Does anyone have advice or tips about creating larger or mass mailouts, say 10+?
MomKat, thank you so much for joining the discussion, and for sharing photos of your batch-making methods! I love that they allow for variation.
As a recipient, I have to say that the soft, ridged paper you use for painting is a wonderful tactile experience. I always have to "pet" it, then take in the image, lol.
p.s. I viewed your photos, as you suggested, and love seeing your work in series. I'm enthralled by the SandPo. tysm!
I went to a Risograph printing workshop recently (pre-lockdown) and went because I know it's a type of printing used for posters and zines. I came away realising it was probably the last time I'd ever see and use a Risograph machine because the print studio had just hired one for 2 days, and tutor had come from an art school miles away which does have a machine. My experiments from that course will go off into the mail soon. But it made me see possibilities in my own home inkjet printer which I'm really not making the most off for multiples of any sort.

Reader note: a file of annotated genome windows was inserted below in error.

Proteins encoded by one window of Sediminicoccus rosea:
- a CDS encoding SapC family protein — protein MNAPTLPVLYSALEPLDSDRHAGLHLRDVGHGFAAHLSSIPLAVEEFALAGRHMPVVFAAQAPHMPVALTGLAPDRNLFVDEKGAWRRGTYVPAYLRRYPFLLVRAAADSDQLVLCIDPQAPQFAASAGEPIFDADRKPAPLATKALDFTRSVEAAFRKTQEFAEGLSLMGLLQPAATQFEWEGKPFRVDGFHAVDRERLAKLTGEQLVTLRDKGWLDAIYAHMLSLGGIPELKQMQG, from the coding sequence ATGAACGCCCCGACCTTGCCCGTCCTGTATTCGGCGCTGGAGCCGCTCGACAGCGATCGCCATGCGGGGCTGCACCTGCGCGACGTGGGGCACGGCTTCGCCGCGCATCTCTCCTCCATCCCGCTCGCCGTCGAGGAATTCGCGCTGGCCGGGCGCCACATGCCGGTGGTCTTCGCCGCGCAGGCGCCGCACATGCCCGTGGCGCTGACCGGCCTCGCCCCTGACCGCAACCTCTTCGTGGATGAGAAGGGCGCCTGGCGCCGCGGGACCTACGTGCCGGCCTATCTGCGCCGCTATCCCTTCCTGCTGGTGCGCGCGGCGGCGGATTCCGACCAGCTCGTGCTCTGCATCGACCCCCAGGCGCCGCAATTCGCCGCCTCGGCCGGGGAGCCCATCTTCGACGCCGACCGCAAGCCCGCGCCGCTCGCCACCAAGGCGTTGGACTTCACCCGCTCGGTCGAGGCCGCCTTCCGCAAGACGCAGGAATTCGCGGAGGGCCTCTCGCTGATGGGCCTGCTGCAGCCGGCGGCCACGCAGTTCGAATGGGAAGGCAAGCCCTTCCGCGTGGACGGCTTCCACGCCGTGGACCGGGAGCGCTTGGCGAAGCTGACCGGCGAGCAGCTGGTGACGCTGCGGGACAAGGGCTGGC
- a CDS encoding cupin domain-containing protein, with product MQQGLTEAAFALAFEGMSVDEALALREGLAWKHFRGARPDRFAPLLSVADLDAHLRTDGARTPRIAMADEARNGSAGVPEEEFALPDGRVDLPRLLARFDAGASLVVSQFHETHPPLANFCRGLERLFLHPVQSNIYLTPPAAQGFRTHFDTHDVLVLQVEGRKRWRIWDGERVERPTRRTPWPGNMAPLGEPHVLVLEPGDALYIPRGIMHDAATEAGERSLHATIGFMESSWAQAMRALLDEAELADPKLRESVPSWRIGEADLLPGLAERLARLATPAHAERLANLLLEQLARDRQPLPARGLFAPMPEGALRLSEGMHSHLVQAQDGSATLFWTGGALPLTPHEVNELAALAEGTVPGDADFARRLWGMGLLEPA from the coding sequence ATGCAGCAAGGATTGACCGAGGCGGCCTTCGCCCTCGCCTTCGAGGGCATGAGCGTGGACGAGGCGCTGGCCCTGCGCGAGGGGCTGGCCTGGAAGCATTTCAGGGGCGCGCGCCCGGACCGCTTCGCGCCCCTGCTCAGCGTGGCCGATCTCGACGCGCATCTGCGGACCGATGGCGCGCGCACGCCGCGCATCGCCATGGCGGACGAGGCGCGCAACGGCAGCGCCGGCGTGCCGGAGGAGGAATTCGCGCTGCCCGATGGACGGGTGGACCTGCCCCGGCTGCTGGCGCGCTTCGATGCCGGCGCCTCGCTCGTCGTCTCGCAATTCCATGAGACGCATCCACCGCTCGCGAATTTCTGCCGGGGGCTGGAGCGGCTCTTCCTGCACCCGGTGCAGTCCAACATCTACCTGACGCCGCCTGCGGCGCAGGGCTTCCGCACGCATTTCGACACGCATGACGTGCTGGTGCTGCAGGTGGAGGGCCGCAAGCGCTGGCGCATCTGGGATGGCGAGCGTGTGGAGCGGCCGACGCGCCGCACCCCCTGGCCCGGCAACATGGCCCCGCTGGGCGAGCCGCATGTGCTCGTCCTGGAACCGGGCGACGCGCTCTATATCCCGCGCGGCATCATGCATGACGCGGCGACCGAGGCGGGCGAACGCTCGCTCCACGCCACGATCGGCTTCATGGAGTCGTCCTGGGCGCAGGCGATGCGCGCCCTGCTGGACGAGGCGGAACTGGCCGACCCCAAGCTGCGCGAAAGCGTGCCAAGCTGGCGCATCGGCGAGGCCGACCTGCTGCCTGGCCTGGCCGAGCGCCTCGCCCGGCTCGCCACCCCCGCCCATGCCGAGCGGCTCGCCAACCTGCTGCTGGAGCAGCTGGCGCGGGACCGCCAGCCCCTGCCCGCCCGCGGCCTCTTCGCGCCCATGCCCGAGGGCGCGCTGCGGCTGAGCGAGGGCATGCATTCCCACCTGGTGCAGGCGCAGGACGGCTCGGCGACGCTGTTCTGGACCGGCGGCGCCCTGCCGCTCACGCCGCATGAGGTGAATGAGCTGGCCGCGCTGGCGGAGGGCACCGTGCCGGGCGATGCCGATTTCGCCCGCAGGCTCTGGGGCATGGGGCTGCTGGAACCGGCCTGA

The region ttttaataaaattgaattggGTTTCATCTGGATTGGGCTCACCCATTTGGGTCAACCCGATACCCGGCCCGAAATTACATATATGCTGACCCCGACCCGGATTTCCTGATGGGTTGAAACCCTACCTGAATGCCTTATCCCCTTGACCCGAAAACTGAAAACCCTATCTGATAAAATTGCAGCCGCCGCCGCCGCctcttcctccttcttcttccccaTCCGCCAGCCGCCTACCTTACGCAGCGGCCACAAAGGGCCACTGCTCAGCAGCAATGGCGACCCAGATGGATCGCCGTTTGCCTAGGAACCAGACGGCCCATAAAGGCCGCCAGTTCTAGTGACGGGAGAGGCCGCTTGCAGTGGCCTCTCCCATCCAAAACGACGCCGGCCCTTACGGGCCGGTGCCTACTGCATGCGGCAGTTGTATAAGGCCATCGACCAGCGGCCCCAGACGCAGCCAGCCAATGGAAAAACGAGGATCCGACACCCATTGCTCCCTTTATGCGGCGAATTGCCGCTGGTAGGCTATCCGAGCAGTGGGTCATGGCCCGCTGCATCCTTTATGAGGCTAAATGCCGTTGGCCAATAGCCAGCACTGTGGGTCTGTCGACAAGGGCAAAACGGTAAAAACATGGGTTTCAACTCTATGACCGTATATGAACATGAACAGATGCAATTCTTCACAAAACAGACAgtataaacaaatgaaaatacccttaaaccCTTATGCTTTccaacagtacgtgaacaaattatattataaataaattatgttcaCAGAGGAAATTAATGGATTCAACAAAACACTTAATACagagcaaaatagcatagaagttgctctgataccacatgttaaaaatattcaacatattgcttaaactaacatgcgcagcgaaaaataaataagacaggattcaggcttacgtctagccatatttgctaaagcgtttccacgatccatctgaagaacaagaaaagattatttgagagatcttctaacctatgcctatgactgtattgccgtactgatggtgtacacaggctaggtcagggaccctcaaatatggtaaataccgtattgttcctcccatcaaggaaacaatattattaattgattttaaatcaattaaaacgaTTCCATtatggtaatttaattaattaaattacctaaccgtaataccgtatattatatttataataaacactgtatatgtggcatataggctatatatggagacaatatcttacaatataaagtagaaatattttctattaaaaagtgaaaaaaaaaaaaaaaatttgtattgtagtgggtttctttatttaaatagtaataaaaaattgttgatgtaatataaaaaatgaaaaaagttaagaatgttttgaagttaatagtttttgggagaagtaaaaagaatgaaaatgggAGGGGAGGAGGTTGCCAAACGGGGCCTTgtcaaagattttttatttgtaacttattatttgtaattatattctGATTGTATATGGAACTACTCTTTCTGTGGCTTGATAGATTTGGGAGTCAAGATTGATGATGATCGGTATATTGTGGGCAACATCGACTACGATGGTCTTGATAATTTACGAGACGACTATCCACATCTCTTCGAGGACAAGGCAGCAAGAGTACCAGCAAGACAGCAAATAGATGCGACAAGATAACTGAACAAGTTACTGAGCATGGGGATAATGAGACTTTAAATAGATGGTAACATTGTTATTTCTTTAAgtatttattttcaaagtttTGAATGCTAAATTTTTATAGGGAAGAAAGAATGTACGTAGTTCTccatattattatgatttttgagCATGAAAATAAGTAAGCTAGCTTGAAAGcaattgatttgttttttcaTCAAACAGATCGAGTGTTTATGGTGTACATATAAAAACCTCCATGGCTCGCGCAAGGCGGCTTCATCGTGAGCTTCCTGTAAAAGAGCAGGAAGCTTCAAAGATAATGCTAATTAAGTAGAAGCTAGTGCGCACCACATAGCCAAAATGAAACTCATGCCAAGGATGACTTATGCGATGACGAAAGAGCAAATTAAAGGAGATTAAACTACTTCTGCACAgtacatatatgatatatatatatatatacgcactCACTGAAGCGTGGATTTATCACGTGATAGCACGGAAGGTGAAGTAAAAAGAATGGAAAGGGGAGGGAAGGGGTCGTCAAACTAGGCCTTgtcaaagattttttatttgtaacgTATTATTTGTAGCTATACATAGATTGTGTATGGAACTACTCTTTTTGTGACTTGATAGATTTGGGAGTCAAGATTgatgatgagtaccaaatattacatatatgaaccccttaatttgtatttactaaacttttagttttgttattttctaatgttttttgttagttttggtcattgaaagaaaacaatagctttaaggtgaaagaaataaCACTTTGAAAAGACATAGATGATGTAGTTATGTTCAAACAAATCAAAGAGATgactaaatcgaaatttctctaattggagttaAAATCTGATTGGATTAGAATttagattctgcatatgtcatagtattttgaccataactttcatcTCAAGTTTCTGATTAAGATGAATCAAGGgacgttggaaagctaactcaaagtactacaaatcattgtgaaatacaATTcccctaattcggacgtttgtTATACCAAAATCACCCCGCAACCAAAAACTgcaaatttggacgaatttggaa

Thanks for introducing this new technology to the discussion. I'm pretty sure other aspiring "batch-makers" will be following your inkjet experiments with interest.
res, thanks for the memories of "Sand Poetry" ( SandPo) making back in the days...of Haptic Mail Art (wow,2011!!)
and usually done in the summer months, or to warm up the cold winter days,
I was already doing the rip/tear with papers...and sandpaper!
many a blog about it, here's one:
It looks like the legendary Cheryl Penn loves it, too. You get along so well with color, shape, texture. ♥‿♥
I think it has to be said that technology can be used in measured doses. No need to go the whole hog and create graphics from scratch using a painting program. A perfectly traditional painting or collage or whatever can be photographed or scanned and printed for the purpose of creating a batch mailing. I love to use all kinds of tools and techniques and mixing them. In Mail Art there are no rules!
There are many ways to print also. Linoprints and collagraphs prints, either on very thin japanese paper or similar can be done by hand or on thicker paper with a press. Not having a press at home I once printed a series by running the car over the paper and collagraph sandwiched between two planks of wood.
I can't stop giggling over the latter scenario.
[Thank you for letting us know that thin paper prints more easily. Now that you say it, it seems obvious that it would.]